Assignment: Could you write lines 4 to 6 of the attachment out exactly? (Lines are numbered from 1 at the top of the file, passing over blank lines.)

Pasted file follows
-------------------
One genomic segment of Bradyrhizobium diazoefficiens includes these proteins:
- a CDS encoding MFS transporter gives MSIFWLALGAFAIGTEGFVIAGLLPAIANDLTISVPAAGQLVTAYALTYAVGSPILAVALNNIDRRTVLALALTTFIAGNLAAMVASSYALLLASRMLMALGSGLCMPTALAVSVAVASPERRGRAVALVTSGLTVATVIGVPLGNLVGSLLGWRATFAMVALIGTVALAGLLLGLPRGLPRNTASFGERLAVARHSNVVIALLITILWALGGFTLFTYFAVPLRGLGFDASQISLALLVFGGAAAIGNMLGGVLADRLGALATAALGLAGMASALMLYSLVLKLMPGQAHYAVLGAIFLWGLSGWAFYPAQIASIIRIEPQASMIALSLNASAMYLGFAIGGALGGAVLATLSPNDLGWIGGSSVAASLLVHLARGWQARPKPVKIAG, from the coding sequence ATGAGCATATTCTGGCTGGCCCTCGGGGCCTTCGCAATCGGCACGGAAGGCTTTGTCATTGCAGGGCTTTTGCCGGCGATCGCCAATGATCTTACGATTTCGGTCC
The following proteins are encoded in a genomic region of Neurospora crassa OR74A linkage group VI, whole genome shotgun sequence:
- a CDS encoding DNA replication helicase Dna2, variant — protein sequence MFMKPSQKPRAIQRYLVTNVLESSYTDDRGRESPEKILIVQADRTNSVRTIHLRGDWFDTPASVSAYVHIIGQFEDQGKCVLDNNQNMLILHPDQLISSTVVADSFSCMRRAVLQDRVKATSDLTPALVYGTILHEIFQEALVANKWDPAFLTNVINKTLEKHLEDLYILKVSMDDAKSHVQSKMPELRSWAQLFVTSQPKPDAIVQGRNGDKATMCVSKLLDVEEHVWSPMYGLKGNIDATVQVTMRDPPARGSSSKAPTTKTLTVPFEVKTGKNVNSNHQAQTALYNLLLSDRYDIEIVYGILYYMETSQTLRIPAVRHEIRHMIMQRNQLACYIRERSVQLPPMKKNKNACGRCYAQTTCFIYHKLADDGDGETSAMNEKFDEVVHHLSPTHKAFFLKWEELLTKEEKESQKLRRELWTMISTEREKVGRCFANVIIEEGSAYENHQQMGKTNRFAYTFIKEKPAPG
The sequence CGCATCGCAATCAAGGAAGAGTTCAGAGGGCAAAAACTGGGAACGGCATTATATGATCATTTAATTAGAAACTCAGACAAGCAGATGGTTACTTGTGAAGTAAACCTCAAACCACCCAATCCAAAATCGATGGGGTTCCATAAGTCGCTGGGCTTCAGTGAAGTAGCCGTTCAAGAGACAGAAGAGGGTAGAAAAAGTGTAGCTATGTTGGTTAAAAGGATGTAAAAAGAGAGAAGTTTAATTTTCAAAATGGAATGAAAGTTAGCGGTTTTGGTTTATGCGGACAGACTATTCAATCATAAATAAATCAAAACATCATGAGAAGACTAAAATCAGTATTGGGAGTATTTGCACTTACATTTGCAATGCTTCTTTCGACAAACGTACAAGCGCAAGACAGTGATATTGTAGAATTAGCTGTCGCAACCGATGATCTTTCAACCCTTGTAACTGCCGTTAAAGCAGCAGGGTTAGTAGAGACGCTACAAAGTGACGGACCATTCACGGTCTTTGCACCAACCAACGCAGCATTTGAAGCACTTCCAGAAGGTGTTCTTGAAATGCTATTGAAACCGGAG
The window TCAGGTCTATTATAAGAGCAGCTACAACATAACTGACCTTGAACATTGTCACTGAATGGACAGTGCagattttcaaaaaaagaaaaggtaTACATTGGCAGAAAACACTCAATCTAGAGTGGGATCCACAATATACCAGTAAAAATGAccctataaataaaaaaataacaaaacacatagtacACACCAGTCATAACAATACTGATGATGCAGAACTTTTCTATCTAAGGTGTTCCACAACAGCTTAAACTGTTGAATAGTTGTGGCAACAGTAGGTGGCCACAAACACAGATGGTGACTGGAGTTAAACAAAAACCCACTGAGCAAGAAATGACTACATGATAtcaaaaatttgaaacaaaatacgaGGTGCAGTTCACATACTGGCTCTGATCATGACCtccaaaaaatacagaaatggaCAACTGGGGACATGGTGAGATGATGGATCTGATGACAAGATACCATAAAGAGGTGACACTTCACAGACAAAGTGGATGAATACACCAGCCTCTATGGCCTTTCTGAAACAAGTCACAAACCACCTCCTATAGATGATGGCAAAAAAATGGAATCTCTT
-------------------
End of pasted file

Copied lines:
- a CDS encoding DNA replication helicase Dna2, variant — protein sequence MFMKPSQKPRAIQRYLVTNVLESSYTDDRGRESPEKILIVQADRTNSVRTIHLRGDWFDTPASVSAYVHIIGQFEDQGKCVLDNNQNMLILHPDQLISSTVVADSFSCMRRAVLQDRVKATSDLTPALVYGTILHEIFQEALVANKWDPAFLTNVINKTLEKHLEDLYILKVSMDDAKSHVQSKMPELRSWAQLFVTSQPKPDAIVQGRNGDKATMCVSKLLDVEEHVWSPMYGLKGNIDATVQVTMRDPPARGSSSKAPTTKTLTVPFEVKTGKNVNSNHQAQTALYNLLLSDRYDIEIVYGILYYMETSQTLRIPAVRHEIRHMIMQRNQLACYIRERSVQLPPMKKNKNACGRCYAQTTCFIYHKLADDGDGETSAMNEKFDEVVHHLSPTHKAFFLKWEELLTKEEKESQKLRRELWTMISTEREKVGRCFANVIIEEGSAYENHQQMGKTNRFAYTFIKEKPAPG
The sequence CGCATCGCAATCAAGGAAGAGTTCAGAGGGCAAAAACTGGGAACGGCATTATATGATCATTTAATTAGAAACTCAGACAAGCAGATGGTTACTTGTGAAGTAAACCTCAAACCACCCAATCCAAAATCGATGGGGTTCCATAAGTCGCTGGGCTTCAGTGAAGTAGCCGTTCAAGAGACAGAAGAGGGTAGAAAAAGTGTAGCTATGTTGGTTAAAAGGATGTAAAAAGAGAGAAGTTTAATTTTCAAAATGGAATGAAAGTTAGCGGTTTTGGTTTATGCGGACAGACTATTCAATCATAAATAAATCAAAACATCATGAGAAGACTAAAATCAGTATTGGGAGTATTTGCACTTACATTTGCAATGCTTCTTTCGACAAACGTACAAGCGCAAGACAGTGATATTGTAGAATTAGCTGTCGCAACCGATGATCTTTCAACCCTTGTAACTGCCGTTAAAGCAGCAGGGTTAGTAGAGACGCTACAAAGTGACGGACCATTCACGGTCTTTGCACCAACCAACGCAGCATTTGAAGCACTTCCAGAAGGTGTTCTTGAAATGCTATTGAAACCGGAG
The window TCAGGTCTATTATAAGAGCAGCTACAACATAACTGACCTTGAACATTGTCACTGAATGGACAGTGCagattttcaaaaaaagaaaaggtaTACATTGGCAGAAAACACTCAATCTAGAGTGGGATCCACAATATACCAGTAAAAATGAccctataaataaaaaaataacaaaacacatagtacACACCAGTCATAACAATACTGATGATGCAGAACTTTTCTATCTAAGGTGTTCCACAACAGCTTAAACTGTTGAATAGTTGTGGCAACAGTAGGTGGCCACAAACACAGATGGTGACTGGAGTTAAACAAAAACCCACTGAGCAAGAAATGACTACATGATAtcaaaaatttgaaacaaaatacgaGGTGCAGTTCACATACTGGCTCTGATCATGACCtccaaaaaatacagaaatggaCAACTGGGGACATGGTGAGATGATGGATCTGATGACAAGATACCATAAAGAGGTGACACTTCACAGACAAAGTGGATGAATACACCAGCCTCTATGGCCTTTCTGAAACAAGTCACAAACCACCTCCTATAGATGATGGCAAAAAAATGGAATCTCTT